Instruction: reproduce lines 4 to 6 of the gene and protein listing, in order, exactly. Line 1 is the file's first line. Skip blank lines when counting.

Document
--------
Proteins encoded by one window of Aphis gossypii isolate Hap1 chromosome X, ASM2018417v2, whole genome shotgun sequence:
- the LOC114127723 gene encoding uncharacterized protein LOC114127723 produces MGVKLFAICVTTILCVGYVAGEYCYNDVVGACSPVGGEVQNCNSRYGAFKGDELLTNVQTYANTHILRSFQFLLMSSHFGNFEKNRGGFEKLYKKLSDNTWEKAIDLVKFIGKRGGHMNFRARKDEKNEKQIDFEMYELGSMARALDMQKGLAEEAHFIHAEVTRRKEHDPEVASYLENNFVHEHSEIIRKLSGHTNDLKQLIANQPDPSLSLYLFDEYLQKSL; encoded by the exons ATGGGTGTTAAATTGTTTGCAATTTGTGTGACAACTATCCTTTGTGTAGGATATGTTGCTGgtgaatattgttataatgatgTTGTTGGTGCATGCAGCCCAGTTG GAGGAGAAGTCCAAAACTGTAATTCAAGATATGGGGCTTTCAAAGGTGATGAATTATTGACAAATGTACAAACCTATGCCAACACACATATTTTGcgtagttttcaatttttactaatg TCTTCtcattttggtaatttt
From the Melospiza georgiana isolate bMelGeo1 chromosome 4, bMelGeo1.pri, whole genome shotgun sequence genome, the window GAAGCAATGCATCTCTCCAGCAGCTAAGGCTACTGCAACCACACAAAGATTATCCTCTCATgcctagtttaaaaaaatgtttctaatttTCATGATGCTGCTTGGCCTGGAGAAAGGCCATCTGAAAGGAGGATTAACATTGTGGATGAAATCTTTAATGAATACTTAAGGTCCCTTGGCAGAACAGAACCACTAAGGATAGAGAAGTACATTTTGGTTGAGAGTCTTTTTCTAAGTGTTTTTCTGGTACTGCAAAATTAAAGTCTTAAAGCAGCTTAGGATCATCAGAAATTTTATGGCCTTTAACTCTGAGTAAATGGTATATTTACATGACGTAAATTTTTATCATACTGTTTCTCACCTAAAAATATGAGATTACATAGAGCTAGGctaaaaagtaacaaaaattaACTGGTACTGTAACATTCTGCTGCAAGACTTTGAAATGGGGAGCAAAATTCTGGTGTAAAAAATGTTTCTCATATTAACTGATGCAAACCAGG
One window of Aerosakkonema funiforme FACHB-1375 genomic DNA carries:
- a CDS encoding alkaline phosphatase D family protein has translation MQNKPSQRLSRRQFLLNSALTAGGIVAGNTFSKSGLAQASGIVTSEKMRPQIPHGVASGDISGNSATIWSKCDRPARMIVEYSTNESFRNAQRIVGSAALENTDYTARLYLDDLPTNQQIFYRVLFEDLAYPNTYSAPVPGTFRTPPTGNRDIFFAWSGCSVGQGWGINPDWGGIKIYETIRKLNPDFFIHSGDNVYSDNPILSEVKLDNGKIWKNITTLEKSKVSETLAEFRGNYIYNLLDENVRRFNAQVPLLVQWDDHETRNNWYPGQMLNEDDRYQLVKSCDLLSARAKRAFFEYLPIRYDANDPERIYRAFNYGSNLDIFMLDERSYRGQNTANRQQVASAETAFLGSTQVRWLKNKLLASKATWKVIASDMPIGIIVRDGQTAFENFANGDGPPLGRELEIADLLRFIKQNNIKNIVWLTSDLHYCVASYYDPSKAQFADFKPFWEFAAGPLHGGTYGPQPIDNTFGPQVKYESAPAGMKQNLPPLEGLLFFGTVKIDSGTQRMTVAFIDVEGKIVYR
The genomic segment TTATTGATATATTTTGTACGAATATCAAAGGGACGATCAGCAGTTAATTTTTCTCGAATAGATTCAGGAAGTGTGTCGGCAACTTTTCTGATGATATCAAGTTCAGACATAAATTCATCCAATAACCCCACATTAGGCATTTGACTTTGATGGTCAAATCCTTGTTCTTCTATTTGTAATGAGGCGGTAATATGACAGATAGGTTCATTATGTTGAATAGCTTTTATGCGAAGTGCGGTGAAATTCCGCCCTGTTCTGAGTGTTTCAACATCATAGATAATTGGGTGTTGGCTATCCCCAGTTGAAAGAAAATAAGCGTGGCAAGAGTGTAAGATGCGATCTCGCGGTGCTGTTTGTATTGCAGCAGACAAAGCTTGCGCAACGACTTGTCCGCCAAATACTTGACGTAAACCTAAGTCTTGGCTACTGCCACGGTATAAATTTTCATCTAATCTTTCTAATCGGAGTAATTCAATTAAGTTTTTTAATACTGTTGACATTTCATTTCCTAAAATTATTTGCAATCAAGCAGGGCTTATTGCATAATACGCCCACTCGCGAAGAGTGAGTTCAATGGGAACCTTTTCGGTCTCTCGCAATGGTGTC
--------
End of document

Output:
One window of Aerosakkonema funiforme FACHB-1375 genomic DNA carries:
- a CDS encoding alkaline phosphatase D family protein has translation MQNKPSQRLSRRQFLLNSALTAGGIVAGNTFSKSGLAQASGIVTSEKMRPQIPHGVASGDISGNSATIWSKCDRPARMIVEYSTNESFRNAQRIVGSAALENTDYTARLYLDDLPTNQQIFYRVLFEDLAYPNTYSAPVPGTFRTPPTGNRDIFFAWSGCSVGQGWGINPDWGGIKIYETIRKLNPDFFIHSGDNVYSDNPILSEVKLDNGKIWKNITTLEKSKVSETLAEFRGNYIYNLLDENVRRFNAQVPLLVQWDDHETRNNWYPGQMLNEDDRYQLVKSCDLLSARAKRAFFEYLPIRYDANDPERIYRAFNYGSNLDIFMLDERSYRGQNTANRQQVASAETAFLGSTQVRWLKNKLLASKATWKVIASDMPIGIIVRDGQTAFENFANGDGPPLGRELEIADLLRFIKQNNIKNIVWLTSDLHYCVASYYDPSKAQFADFKPFWEFAAGPLHGGTYGPQPIDNTFGPQVKYESAPAGMKQNLPPLEGLLFFGTVKIDSGTQRMTVAFIDVEGKIVYR
The genomic segment TTATTGATATATTTTGTACGAATATCAAAGGGACGATCAGCAGTTAATTTTTCTCGAATAGATTCAGGAAGTGTGTCGGCAACTTTTCTGATGATATCAAGTTCAGACATAAATTCATCCAATAACCCCACATTAGGCATTTGACTTTGATGGTCAAATCCTTGTTCTTCTATTTGTAATGAGGCGGTAATATGACAGATAGGTTCATTATGTTGAATAGCTTTTATGCGAAGTGCGGTGAAATTCCGCCCTGTTCTGAGTGTTTCAACATCATAGATAATTGGGTGTTGGCTATCCCCAGTTGAAAGAAAATAAGCGTGGCAAGAGTGTAAGATGCGATCTCGCGGTGCTGTTTGTATTGCAGCAGACAAAGCTTGCGCAACGACTTGTCCGCCAAATACTTGACGTAAACCTAAGTCTTGGCTACTGCCACGGTATAAATTTTCATCTAATCTTTCTAATCGGAGTAATTCAATTAAGTTTTTTAATACTGTTGACATTTCATTTCCTAAAATTATTTGCAATCAAGCAGGGCTTATTGCATAATACGCCCACTCGCGAAGAGTGAGTTCAATGGGAACCTTTTCGGTCTCTCGCAATGGTGTC